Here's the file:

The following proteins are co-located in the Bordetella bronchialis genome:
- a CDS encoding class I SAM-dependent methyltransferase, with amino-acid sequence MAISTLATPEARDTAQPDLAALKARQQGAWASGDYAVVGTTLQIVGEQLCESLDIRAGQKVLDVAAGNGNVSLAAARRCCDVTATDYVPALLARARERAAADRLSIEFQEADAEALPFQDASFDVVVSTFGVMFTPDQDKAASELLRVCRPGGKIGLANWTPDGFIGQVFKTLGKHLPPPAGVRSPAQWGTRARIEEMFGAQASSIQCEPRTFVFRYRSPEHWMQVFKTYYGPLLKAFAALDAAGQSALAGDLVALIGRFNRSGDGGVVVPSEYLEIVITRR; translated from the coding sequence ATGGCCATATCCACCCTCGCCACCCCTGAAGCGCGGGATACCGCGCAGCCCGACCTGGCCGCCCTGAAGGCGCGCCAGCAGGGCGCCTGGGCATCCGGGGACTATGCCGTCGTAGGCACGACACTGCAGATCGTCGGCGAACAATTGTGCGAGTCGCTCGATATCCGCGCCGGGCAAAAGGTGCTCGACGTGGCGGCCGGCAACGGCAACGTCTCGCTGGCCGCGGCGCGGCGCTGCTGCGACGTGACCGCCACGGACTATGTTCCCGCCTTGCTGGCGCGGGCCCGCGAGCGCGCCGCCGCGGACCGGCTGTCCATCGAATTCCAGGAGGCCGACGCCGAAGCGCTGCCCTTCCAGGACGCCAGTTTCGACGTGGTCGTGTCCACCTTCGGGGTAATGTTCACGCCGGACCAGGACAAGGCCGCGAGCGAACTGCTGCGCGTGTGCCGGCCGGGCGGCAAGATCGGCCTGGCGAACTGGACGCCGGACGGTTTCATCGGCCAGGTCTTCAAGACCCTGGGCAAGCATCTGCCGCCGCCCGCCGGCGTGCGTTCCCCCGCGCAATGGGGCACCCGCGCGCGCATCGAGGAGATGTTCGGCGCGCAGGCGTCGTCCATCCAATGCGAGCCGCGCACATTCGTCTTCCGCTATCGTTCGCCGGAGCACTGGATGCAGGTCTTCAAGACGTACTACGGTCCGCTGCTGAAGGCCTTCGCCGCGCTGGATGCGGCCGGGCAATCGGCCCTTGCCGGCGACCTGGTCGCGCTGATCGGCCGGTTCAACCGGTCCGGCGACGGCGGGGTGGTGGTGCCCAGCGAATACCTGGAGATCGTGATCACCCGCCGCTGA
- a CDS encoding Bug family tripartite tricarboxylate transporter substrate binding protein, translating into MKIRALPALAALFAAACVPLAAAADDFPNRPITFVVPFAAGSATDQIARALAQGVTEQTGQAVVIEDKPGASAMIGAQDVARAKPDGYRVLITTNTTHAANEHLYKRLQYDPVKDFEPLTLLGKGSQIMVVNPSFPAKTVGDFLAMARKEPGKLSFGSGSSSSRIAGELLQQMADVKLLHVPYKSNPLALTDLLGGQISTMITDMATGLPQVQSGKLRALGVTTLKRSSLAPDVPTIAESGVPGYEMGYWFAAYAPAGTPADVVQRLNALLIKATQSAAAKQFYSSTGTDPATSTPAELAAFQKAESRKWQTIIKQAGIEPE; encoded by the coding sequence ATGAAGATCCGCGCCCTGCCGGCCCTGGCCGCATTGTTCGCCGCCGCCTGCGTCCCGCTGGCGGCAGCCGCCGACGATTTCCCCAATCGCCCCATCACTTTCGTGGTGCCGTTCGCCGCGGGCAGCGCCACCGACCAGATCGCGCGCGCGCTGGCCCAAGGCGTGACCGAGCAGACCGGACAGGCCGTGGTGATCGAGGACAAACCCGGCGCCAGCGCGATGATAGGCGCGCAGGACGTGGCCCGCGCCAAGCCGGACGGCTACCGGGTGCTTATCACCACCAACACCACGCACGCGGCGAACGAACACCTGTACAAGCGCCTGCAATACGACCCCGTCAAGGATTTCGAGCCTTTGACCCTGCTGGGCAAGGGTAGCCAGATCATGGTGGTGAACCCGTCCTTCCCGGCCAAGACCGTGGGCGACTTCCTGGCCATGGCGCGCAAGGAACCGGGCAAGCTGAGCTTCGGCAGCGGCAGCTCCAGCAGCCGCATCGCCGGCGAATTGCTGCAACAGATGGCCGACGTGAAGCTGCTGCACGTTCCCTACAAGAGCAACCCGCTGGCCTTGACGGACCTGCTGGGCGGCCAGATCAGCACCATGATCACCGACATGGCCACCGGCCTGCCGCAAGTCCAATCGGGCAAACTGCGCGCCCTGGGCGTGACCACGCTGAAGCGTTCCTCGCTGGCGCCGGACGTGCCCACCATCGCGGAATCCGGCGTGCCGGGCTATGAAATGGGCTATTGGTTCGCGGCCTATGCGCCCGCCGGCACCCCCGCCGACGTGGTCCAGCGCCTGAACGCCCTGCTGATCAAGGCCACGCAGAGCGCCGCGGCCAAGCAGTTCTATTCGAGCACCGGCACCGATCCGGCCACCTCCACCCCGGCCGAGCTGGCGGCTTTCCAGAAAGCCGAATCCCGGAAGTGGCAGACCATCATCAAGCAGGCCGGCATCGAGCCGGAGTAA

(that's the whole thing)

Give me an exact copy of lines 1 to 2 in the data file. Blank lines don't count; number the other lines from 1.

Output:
The following proteins are co-located in the Bordetella bronchialis genome:
- a CDS encoding class I SAM-dependent methyltransferase, with amino-acid sequence MAISTLATPEARDTAQPDLAALKARQQGAWASGDYAVVGTTLQIVGEQLCESLDIRAGQKVLDVAAGNGNVSLAAARRCCDVTATDYVPALLARARERAAADRLSIEFQEADAEALPFQDASFDVVVSTFGVMFTPDQDKAASELLRVCRPGGKIGLANWTPDGFIGQVFKTLGKHLPPPAGVRSPAQWGTRARIEEMFGAQASSIQCEPRTFVFRYRSPEHWMQVFKTYYGPLLKAFAALDAAGQSALAGDLVALIGRFNRSGDGGVVVPSEYLEIVITRR; translated from the coding sequence ATGGCCATATCCACCCTCGCCACCCCTGAAGCGCGGGATACCGCGCAGCCCGACCTGGCCGCCCTGAAGGCGCGCCAGCAGGGCGCCTGGGCATCCGGGGACTATGCCGTCGTAGGCACGACACTGCAGATCGTCGGCGAACAATTGTGCGAGTCGCTCGATATCCGCGCCGGGCAAAAGGTGCTCGACGTGGCGGCCGGCAACGGCAACGTCTCGCTGGCCGCGGCGCGGCGCTGCTGCGACGTGACCGCCACGGACTATGTTCCCGCCTTGCTGGCGCGGGCCCGCGAGCGCGCCGCCGCGGACCGGCTGTCCATCGAATTCCAGGAGGCCGACGCCGAAGCGCTGCCCTTCCAGGACGCCAGTTTCGACGTGGTCGTGTCCACCTTCGGGGTAATGTTCACGCCGGACCAGGACAAGGCCGCGAGCGAACTGCTGCGCGTGTGCCGGCCGGGCGGCAAGATCGGCCTGGCGAACTGGACGCCGGACGGTTTCATCGGCCAGGTCTTCAAGACCCTGGGCAAGCATCTGCCGCCGCCCGCCGGCGTGCGTTCCCCCGCGCAATGGGGCACCCGCGCGCGCATCGAGGAGATGTTCGGCGCGCAGGCGTCGTCCATCCAATGCGAGCCGCGCACATTCGTCTTCCGCTATCGTTCGCCGGAGCACTGGATGCAGGTCTTCAAGACGTACTACGGTCCGCTGCTGAAGGCCTTCGCCGCGCTGGATGCGGCCGGGCAATCGGCCCTTGCCGGCGACCTGGTCGCGCTGATCGGCCGGTTCAACCGGTCCGGCGACGGCGGGGTGGTGGTGCCCAGCGAATACCTGGAGATCGTGATCACCCGCCGCTGA